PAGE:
Because of the greatly improved file storage system now in place, we are often able to identify and order the needed files within several weeks. In other cases, files are more difficult to find as they may be at POS agencies or DCFS field offices. The most difficult cases for which to find files are those in which the client has little information to give us, such as an adult adopted person who does not know his birth name or birth mother’s name.
In some cases, all of these steps will be needed to find the files, in other cases only some of them. All actions are noted in your electronic case file.
Once we identify files that we need, we have to order them from the storage facility of other agency. Files arrive from DCFS sites, Rantoul storage facility or POS agency to the MAC Des Plaines office. When a file arrives, it must be checked-in and information entered into our database. It is very important to keep track of each file, including when it arrives and when we return it to storage. They are now ready to be evaluated to see whether the file includes the information we need.
- All possible names that you gave us pertaining to yourself and your family are checked in CYCIS, the DCFS computer information system.
- If nothing is found on CYCIS, old microfiche must be checked.
- Check all available names on the list of closed files stored in Rantoul, the DCFS central file storage facility.
- In some cases, information available to us will indicate that a private social service agency (a POS agency) will have provided service and will therefore have a case file we need to access. Therefore, after the above steps are completed, if a POS agency was involved, a written request will be made to that agency giving them some case related information to determine whether they have the file.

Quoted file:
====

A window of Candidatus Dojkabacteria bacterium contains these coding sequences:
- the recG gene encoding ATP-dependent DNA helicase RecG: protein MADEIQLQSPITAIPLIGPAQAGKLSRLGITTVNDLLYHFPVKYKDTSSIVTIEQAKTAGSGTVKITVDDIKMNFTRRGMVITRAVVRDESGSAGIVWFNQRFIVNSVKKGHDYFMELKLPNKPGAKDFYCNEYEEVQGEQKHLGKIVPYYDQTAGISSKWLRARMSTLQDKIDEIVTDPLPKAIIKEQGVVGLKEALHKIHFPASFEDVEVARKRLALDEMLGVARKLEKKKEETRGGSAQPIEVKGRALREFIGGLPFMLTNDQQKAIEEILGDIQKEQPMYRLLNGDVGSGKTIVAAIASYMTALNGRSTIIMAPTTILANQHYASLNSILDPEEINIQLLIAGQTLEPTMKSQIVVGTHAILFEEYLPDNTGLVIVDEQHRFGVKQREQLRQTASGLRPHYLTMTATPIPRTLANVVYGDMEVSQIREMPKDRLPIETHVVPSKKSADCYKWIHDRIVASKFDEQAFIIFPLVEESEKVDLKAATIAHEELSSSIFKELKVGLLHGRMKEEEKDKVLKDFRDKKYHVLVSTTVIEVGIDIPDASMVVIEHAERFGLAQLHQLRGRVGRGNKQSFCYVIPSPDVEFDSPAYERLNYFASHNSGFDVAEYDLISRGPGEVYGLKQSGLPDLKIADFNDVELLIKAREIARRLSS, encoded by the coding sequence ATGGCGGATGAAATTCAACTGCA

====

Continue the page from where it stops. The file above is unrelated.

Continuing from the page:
- If none of the above result in identification of the location of the needed files, a wide variety of other resources and options are checked including contacting DCFS field offices.
The program supervisor examines the files we received to see if we have the information we need to provide the service you have asked for:
The results of the evaluation determine what happens next:
- What service are you asking for?
- What files do we have?
- If the files do not have the information that we need, what are the chances that we will get more files from DCFS or another source?
- Do we have enough to proceed?
- Are there any other efforts we can make to find more files?
- Ready to be assigned – a brief summary is prepared including what you are asking for, date of your service request, what files have been found, size of files and any other special considerations (expected to be a very difficult case, etc).
- Not enough files to assign, but may be possible to find more files – staff will look for other files, or ask for POS file, or to re-CYCIS using new information found in files received.
- Not enough files to assign, will not be able to find more files – write note explaining the situation so that we can notify you why we cannot provide service.
- Very few files, no other possibilities for more files, but sufficient information to provide limited service –note the situation so that your caseworker can explain what we found and what we will be able to do.
Cases are assigned in order of the date we received the written service request from you. Every effort is made to begin service as soon as possible after the files have been received. However, sometimes there are more requests for service than caseworker time available. If there is a waiting list for assignment, you will receive a letter indicating that we will be able to provide service but that there will be a delay.